DBOD.No.FSD. /556 / 24.01.02/
All Scheduled Commercial Banks (Excluding RRBs)
and NBFCs (deposit taking and non deposit taking)
Mid-Term Review of Annual Policy Statement for
the Year 2006-07- Financial Regulation of Systemically Important NBFCs and Banks'
Relationship with them
Please refer to paragraph 141 of the Mid-Term
Review of Annual Policy Statement for the year 2006-07 enclosed to Governor's
letter No.MPD.BC.286/07.01.279/2006-07 dated October 31, 2006. (copy of the
paragraph enclosed as Annex 1).
2. An Internal Group was constituted by the
Reserve Bank to study the issues relating to regulatory convergence, regulatory
arbitrage and to recommend a policy framework for level playing field in the
financial sector. Based on the recommendations of the Internal Group and taking
into consideration the feedback received thereon, it has been decided to put
in place a revised framework to address the issues pertaining to the relationship
between banks and NBFCs and the systemically important NBFCs. A draft of the
proposed guidelines have been prepared and furnished as Annex
2. The revised framework will not be applicable to the Residuary Non Banking
Companies (RNBCs), which are governed by a separate set of regulations.
3. Banks and NBFCs are requested to forward
their comments and feedback on the draft guidelines to the undersigned by close
of business on Friday, November 17, 2006.
Chief General Manager-In-Charge
Paragraph 141 of the Mid-Term Review of Annual
Policy Statement for the year 2006-07
(f) Banks' Exposures to Systemically Important
141. An Internal Group was constituted by the
Reserve Bank to study the issues of regulatory convergence, regulatory arbitrage
and to recommend a policy framework for level playing field in the financial
sector. The report of the Group was placed on the Reserve Bank's web-site for
wider dissemination and comments. In the light of the recommendations of the
Group and the feedback received, and in view of the importance of this segment
of the financial sector, a draft circular will be put in the public domain to
invite further feedback by November 2, 2006. After providing two weeks for comments,
the final circular will be issued before November 30, 2006.
DRAFT CIRCULAR - FOR COMMENTS
November 03, 2006
DBOD. No. FSD. BC. / /2006-2007
All Scheduled Commercial Banks (excluding
and NBFCs (deposit taking and non-deposit taking)
Financial Regulation of Systemically Important NBFCs and Banks’
Relationship with them
Non Banking Financial Companies (NBFCs) play
a crucial role in broadening access to financial services, enhancing competition
and diversification of the financial sector. They are increasingly being recognised
as complementary to the banking system, capable of absorbing shocks and spreading
risks at times of financial distress. The application of different levels of
regulations to the activities of banks and NBFCs, and even among different categories
of NBFCs, has given rise to some issues arising out of this uneven coverage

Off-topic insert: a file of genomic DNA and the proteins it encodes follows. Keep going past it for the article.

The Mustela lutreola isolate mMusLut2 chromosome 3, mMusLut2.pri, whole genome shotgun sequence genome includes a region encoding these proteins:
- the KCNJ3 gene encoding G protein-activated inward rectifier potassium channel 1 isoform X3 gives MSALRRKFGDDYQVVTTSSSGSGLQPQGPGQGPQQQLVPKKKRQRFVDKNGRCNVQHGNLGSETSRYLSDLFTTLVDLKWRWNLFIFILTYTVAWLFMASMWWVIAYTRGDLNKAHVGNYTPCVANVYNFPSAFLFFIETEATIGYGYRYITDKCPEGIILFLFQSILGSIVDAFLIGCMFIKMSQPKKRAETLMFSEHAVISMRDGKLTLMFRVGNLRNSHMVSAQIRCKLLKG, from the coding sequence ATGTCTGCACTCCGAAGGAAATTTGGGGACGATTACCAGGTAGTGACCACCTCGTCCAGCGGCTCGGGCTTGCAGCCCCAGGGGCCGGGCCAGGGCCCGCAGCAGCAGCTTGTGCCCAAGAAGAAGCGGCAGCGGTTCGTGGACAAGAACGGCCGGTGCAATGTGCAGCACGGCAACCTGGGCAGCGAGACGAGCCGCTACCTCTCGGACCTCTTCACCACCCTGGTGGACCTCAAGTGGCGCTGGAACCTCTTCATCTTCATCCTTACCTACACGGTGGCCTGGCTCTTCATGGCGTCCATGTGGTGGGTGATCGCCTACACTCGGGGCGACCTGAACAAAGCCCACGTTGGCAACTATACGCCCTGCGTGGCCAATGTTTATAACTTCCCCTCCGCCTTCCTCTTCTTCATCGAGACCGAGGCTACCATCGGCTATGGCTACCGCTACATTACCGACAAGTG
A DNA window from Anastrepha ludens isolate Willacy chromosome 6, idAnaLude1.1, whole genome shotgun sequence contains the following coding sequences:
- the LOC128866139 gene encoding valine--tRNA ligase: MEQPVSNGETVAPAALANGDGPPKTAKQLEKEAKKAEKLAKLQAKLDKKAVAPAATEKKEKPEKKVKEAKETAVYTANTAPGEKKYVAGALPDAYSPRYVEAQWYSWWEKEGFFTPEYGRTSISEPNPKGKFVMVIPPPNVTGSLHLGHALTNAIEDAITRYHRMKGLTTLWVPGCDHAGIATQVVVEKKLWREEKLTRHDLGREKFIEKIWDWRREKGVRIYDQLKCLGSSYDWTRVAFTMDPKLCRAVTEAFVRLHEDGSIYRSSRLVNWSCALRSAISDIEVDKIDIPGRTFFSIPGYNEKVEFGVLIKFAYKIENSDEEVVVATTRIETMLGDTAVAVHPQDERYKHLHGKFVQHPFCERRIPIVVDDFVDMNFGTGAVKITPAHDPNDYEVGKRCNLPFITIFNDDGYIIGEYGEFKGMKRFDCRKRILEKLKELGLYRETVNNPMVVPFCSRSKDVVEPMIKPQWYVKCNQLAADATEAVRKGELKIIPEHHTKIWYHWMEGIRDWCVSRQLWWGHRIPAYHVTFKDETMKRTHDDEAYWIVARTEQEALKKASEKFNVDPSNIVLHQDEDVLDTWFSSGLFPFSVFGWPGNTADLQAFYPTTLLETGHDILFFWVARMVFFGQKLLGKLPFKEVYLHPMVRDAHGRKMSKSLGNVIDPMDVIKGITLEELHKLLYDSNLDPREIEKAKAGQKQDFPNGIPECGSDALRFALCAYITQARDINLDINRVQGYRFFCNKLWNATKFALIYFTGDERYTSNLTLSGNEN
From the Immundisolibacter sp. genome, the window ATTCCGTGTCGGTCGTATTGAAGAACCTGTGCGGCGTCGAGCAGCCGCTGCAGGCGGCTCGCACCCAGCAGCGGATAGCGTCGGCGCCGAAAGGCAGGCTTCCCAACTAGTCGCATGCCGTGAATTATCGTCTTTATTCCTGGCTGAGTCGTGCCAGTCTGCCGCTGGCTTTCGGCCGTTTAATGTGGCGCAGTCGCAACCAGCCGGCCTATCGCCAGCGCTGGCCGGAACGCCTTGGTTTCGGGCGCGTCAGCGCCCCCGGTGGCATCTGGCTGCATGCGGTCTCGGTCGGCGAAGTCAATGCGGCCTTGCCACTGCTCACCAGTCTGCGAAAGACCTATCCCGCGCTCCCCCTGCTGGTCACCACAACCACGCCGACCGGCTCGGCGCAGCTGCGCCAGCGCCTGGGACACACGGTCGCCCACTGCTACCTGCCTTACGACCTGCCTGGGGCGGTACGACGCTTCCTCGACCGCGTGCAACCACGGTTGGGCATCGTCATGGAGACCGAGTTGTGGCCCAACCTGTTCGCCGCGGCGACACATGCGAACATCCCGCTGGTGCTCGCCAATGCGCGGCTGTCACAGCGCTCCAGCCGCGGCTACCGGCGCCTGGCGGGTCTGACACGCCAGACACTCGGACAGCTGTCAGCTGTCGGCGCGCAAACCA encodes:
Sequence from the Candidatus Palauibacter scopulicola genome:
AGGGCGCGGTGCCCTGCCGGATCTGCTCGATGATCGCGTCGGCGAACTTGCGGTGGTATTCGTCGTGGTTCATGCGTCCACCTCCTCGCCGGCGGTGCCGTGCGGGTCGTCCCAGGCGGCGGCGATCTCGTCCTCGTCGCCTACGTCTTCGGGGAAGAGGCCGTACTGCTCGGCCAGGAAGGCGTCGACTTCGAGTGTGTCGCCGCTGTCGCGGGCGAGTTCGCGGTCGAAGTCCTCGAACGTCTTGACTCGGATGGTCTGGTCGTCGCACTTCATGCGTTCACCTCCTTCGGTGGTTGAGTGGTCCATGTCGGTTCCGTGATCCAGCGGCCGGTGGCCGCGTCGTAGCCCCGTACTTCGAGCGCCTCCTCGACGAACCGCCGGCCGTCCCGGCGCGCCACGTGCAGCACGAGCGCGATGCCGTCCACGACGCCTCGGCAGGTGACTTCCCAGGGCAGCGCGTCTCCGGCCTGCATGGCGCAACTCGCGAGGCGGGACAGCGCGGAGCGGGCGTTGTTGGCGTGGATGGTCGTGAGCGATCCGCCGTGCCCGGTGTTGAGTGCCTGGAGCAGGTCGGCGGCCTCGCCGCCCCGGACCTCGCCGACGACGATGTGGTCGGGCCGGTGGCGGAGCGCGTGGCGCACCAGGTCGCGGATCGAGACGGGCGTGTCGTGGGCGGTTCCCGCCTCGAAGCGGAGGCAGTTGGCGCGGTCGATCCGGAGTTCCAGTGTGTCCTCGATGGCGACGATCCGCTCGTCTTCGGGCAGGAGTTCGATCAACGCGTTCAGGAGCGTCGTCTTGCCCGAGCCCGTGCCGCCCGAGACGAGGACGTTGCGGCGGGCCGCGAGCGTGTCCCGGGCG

of regulations. The Reserve Bank of India had, therefore, set up an Internal
Group to examine the issues relating to level playing field, regulatory convergence
and regulatory arbitrage in the financial sector. Based on the recommendations
of the Internal Group and taking into consideration the feedback received thereon,
it has been decided to put in place a revised framework to address the issues
pertaining to the overall regulation of systemically important NBFCs and the
relationship between banks and NBFCs. The revised framework will not be applicable
to the Residuary Non Banking Companies (RNBCs), which are governed by a separate
set of regulations.
Current Status: Prudential Norms
2. The Reserve Bank put in place in January
1998 a new regulatory framework involving prescription of prudential norms for
NBFCs which are deposit taking to ensure that these NBFCs function on sound
and healthy lines. Regulatory and supervisory attention was focused on the ‘deposit
taking NBFCs’ (NBFCs – D) so as to enable the Reserve Bank to discharge its
responsibilities to protect the interests of the depositors. NBFCs - D are subjected
to certain bank –like prudential regulations on various aspects such as income
recognition, asset classification and provisioning; capital adequacy; prudential
exposure limits and accounting / disclosure requirements. However, the ‘non-deposit
taking NBFCs’ (NBFCs – ND) are subject to minimal regulation.
3. The application of the prudential guidelines
/ limits, is thus not uniform across the banking and NBFC sectors and within
the NBFC sector. There are distinct differences in the application of the prudential
guidelines / norms as discussed below:
i) Banks are subject to income recognition,
asset classification and provisioning norms; capital adequacy norms; single
and group borrower limits; prudential limits on capital market exposures; classification
and valuation norms for the investment portfolio; CRR / SLR requirements; accounting
and disclosure norms and supervisory reporting requirements.
ii) NBFCs – D are subject to similar norms as
banks except CRR / SLR requirements and prudential limits on capital market
exposures. However, even where applicable, the norms apply at a rigour lesser
than those applicable to banks. Certain restrictions apply to the investments
by NBFCs – D in land and buildings and unquoted shares.
iii) Capital adequacy norms; CRR / SLR requirements;
single and group borrower limits; prudential limits on capital market exposures;
and the restrictions on investments in land and building and unquoted shares
are not applicable to NBFCs – ND.
iv) The extent to which all companies can resort